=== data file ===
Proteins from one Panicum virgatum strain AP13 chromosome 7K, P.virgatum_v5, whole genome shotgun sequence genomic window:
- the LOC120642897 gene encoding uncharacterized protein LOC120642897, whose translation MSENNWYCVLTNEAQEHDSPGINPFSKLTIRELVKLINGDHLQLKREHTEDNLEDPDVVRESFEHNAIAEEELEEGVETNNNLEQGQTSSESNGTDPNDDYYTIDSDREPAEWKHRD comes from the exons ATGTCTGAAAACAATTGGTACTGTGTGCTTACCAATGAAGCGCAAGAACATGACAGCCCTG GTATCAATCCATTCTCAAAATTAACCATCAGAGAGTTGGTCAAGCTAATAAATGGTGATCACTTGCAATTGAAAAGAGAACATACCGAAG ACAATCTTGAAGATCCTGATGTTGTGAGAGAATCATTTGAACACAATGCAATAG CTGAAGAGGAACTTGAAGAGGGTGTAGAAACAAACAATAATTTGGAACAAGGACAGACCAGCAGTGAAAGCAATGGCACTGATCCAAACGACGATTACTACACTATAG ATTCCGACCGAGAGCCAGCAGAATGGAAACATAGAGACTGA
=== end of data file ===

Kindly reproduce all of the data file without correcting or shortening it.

Proteins from one Panicum virgatum strain AP13 chromosome 7K, P.virgatum_v5, whole genome shotgun sequence genomic window:
- the LOC120642897 gene encoding uncharacterized protein LOC120642897, whose translation MSENNWYCVLTNEAQEHDSPGINPFSKLTIRELVKLINGDHLQLKREHTEDNLEDPDVVRESFEHNAIAEEELEEGVETNNNLEQGQTSSESNGTDPNDDYYTIDSDREPAEWKHRD comes from the exons ATGTCTGAAAACAATTGGTACTGTGTGCTTACCAATGAAGCGCAAGAACATGACAGCCCTG GTATCAATCCATTCTCAAAATTAACCATCAGAGAGTTGGTCAAGCTAATAAATGGTGATCACTTGCAATTGAAAAGAGAACATACCGAAG ACAATCTTGAAGATCCTGATGTTGTGAGAGAATCATTTGAACACAATGCAATAG CTGAAGAGGAACTTGAAGAGGGTGTAGAAACAAACAATAATTTGGAACAAGGACAGACCAGCAGTGAAAGCAATGGCACTGATCCAAACGACGATTACTACACTATAG ATTCCGACCGAGAGCCAGCAGAATGGAAACATAGAGACTGA